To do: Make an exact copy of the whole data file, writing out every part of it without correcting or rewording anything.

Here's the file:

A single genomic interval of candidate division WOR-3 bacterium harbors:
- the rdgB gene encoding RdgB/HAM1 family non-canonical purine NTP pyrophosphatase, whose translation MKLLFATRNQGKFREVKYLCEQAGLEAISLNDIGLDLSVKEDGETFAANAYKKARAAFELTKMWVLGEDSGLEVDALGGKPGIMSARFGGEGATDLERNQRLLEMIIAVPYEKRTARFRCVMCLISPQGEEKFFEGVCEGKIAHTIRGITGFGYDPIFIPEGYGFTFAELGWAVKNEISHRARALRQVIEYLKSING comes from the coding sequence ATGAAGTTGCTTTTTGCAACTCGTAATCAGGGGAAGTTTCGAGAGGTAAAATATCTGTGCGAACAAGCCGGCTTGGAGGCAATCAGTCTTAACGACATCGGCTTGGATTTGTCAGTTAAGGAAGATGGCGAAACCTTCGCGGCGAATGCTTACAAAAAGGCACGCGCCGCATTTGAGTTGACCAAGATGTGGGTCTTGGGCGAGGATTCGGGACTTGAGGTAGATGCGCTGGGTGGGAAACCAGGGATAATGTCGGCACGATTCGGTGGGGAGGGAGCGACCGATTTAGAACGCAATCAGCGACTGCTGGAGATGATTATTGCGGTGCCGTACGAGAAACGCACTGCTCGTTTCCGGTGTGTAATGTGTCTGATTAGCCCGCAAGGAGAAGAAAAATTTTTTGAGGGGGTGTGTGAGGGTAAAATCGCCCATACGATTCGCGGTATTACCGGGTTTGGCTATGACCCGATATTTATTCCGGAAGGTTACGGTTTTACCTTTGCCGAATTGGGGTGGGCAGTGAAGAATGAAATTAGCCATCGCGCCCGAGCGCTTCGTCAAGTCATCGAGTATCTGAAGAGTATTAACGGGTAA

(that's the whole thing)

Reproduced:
A single genomic interval of candidate division WOR-3 bacterium harbors:
- the rdgB gene encoding RdgB/HAM1 family non-canonical purine NTP pyrophosphatase, whose translation MKLLFATRNQGKFREVKYLCEQAGLEAISLNDIGLDLSVKEDGETFAANAYKKARAAFELTKMWVLGEDSGLEVDALGGKPGIMSARFGGEGATDLERNQRLLEMIIAVPYEKRTARFRCVMCLISPQGEEKFFEGVCEGKIAHTIRGITGFGYDPIFIPEGYGFTFAELGWAVKNEISHRARALRQVIEYLKSING comes from the coding sequence ATGAAGTTGCTTTTTGCAACTCGTAATCAGGGGAAGTTTCGAGAGGTAAAATATCTGTGCGAACAAGCCGGCTTGGAGGCAATCAGTCTTAACGACATCGGCTTGGATTTGTCAGTTAAGGAAGATGGCGAAACCTTCGCGGCGAATGCTTACAAAAAGGCACGCGCCGCATTTGAGTTGACCAAGATGTGGGTCTTGGGCGAGGATTCGGGACTTGAGGTAGATGCGCTGGGTGGGAAACCAGGGATAATGTCGGCACGATTCGGTGGGGAGGGAGCGACCGATTTAGAACGCAATCAGCGACTGCTGGAGATGATTATTGCGGTGCCGTACGAGAAACGCACTGCTCGTTTCCGGTGTGTAATGTGTCTGATTAGCCCGCAAGGAGAAGAAAAATTTTTTGAGGGGGTGTGTGAGGGTAAAATCGCCCATACGATTCGCGGTATTACCGGGTTTGGCTATGACCCGATATTTATTCCGGAAGGTTACGGTTTTACCTTTGCCGAATTGGGGTGGGCAGTGAAGAATGAAATTAGCCATCGCGCCCGAGCGCTTCGTCAAGTCATCGAGTATCTGAAGAGTATTAACGGGTAA